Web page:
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  HOME | Arts & Entertainment

Iconic Slum, Home to Indian Magicians, Puppeteers, Disappears

NEW DELHI – Narrow, unpaved roads lined with open sewers, used to lead into the slum that had no running water or toilets, but enough magic to keep the world enthralled for decades.

New Delhi’s Kathputli (Hindi for puppets) Colony, home to some of India’s renowned street performers, was recently demolished by the Delhi Development Authority to make way for highrises and skyscrapers.

“There are many regular slum neighborhoods. But we are artists, we have traveled around the world and represented India, even in Europe,” Vijay, a 26-year-old theater director born in the colony, told EFE.

The residents of the Kathputli Colony might face an uncertain future at home but their work is appreciated worldwide, including on the other side of the globe at an ongoing exhibition at the Center for Puppetry Arts, the largest American nonprofit organization, dedicated to the art of puppet theater.

On Wednesday, the exhibit opened for its 4th week, and is due to run until March next year when a film on the lives of the residents of the Kathputli Colony will also be screened.

The Kathputli colony was home to around 3,500 families, most of whom were street performers, including musicians, dancers, magicians, puppeteers, snake charmers, but also some who worked informally as domestic help or daily laborers.

In 2009, the DDA chose the Kathputli Colony as the first slum to undergo in-situ redevelopment without displacing its former inhabitants owing to its prime location near central Delhi, DDA spokesperson Prakash Agrawal told EFE.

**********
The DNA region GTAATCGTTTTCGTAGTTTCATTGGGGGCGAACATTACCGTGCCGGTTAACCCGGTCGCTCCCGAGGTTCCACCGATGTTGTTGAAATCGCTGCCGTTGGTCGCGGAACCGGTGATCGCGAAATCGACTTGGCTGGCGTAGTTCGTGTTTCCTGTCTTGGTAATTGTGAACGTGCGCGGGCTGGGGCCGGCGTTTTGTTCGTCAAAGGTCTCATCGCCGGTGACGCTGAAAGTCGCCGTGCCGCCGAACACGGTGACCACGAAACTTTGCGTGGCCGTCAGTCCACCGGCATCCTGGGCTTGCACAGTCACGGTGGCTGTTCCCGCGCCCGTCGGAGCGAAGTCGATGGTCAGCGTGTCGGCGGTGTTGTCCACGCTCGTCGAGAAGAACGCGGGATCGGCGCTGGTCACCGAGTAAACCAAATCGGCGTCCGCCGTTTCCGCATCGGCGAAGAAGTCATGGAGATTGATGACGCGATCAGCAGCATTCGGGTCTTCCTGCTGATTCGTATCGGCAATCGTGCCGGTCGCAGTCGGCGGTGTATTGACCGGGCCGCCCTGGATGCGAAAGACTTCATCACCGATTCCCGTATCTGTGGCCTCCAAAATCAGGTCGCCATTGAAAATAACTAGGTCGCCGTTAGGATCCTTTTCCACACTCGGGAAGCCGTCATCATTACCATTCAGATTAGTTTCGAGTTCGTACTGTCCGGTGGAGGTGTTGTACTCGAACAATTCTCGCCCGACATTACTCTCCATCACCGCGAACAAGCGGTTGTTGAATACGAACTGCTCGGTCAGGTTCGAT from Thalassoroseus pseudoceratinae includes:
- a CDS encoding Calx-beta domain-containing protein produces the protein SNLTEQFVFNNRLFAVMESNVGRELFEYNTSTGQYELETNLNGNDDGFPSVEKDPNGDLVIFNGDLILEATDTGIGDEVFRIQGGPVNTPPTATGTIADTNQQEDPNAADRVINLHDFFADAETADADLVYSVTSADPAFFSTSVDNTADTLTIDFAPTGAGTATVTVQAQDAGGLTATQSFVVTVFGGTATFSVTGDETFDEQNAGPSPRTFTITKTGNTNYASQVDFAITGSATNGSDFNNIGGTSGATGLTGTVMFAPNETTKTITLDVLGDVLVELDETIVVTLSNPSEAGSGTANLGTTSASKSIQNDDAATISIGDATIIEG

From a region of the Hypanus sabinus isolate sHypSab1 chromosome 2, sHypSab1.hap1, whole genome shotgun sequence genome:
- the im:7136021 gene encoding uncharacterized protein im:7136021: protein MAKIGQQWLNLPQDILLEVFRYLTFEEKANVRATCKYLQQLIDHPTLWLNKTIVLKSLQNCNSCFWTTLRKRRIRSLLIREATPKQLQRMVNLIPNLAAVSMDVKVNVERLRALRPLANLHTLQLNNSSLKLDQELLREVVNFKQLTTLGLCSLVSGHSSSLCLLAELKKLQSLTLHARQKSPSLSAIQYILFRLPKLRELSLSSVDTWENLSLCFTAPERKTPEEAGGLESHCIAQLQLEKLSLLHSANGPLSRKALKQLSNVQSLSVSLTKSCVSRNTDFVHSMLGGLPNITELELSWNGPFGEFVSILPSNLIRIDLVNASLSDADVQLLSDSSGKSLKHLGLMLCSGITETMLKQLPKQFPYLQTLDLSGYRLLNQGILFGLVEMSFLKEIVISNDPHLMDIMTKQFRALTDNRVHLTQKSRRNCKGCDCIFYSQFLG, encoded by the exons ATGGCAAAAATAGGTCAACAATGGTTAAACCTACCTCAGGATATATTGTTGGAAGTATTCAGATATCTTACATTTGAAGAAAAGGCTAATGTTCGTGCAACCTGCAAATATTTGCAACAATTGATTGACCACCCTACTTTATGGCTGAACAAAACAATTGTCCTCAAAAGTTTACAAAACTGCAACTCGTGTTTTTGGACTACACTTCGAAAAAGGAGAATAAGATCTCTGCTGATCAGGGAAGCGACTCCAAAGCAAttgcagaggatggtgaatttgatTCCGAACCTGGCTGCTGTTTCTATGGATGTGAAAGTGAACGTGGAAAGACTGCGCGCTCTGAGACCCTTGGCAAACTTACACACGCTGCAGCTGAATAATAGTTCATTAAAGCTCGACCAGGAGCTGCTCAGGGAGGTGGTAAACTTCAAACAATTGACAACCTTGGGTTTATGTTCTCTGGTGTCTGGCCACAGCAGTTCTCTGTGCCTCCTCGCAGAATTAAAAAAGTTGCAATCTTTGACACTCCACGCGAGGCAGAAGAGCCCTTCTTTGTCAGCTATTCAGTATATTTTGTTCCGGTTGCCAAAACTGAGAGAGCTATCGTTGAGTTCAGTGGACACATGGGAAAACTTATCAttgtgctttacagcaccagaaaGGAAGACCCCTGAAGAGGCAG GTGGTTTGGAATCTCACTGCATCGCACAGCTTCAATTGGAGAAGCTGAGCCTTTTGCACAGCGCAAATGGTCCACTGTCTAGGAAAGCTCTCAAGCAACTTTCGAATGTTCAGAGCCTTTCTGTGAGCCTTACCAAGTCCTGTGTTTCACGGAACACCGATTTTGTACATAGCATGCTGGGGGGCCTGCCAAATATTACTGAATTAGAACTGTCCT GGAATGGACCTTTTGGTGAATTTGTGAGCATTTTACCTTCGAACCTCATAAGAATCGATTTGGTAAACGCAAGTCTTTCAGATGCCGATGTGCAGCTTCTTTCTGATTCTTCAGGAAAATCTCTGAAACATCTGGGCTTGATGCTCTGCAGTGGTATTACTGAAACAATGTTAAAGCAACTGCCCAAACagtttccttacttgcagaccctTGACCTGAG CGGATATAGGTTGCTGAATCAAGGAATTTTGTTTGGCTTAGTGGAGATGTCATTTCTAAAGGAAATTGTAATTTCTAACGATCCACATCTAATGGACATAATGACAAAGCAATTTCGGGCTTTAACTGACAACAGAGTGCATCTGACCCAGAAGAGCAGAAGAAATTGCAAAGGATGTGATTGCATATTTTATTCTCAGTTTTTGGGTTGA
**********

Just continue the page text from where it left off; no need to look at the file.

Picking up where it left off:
The development authority’s plans include the construction of a 54-storey skyscraper and 2,800 apartments spread over 15-storey buildings that will be allocated to the Kathputli residents for free, Agrawal added.

But when this plan, jointly developed by the government and private developers Raheja, was announced, it faced opposition from residents who claimed the documents did not mention the size of the apartments, an important detail for this artist community, where houses are often filled with giant puppets and musicians usually practice with their instruments out on the streets.

“At first, we thought that they were not going to give us apartments because the DDA asked us to move to a temporary camp without giving us contracts. That is why we organized a protest in 2014,” Vijay said.

“We fought hard to make ourselves heard but in December 2016, we got a good deal,” after which most of the inhabitants agreed to move out of the colony, he added.

Vijay ended up moving, along with the rest of his family and most of the residents of Kathputli, to a temporary camp around 3 kilometers (2 miles) away, where he will have to wait for at least two years while the flats are being built.

In the camp, there is an air of optimism with the musicians scurrying along with their drums and harmoniums to play at weddings or various other gigs.

Puran Bhat, whose works are also being shown at the Center for Puppetry Arts, told EFE that he does not regret having moved from his tiny home at the Kathputli Colony to the temporary camp.

Surrounded by his large, colorful puppets (some of which are several meters high) in his temporary 12 square meter house (130 square feet), Bhat said that his new home will at least have drinking water and bathrooms.

With the housing problem solved, he will now be able to focus better on his art, he added.

However, there are some residents, who are still refusing to move to the temporary camp as they fear they have not been included in the list of people who have been allotted flats by the DDA.

“I was born here, in Kathputli colony, but the new list did not have our names (...) and they didn’t tell us anything. Normally they should have put a notice to inform us that we were going to be evicted,” Vilas, a warehouse worker told EFE, sitting on a white couch among the ruins of what was once his home.


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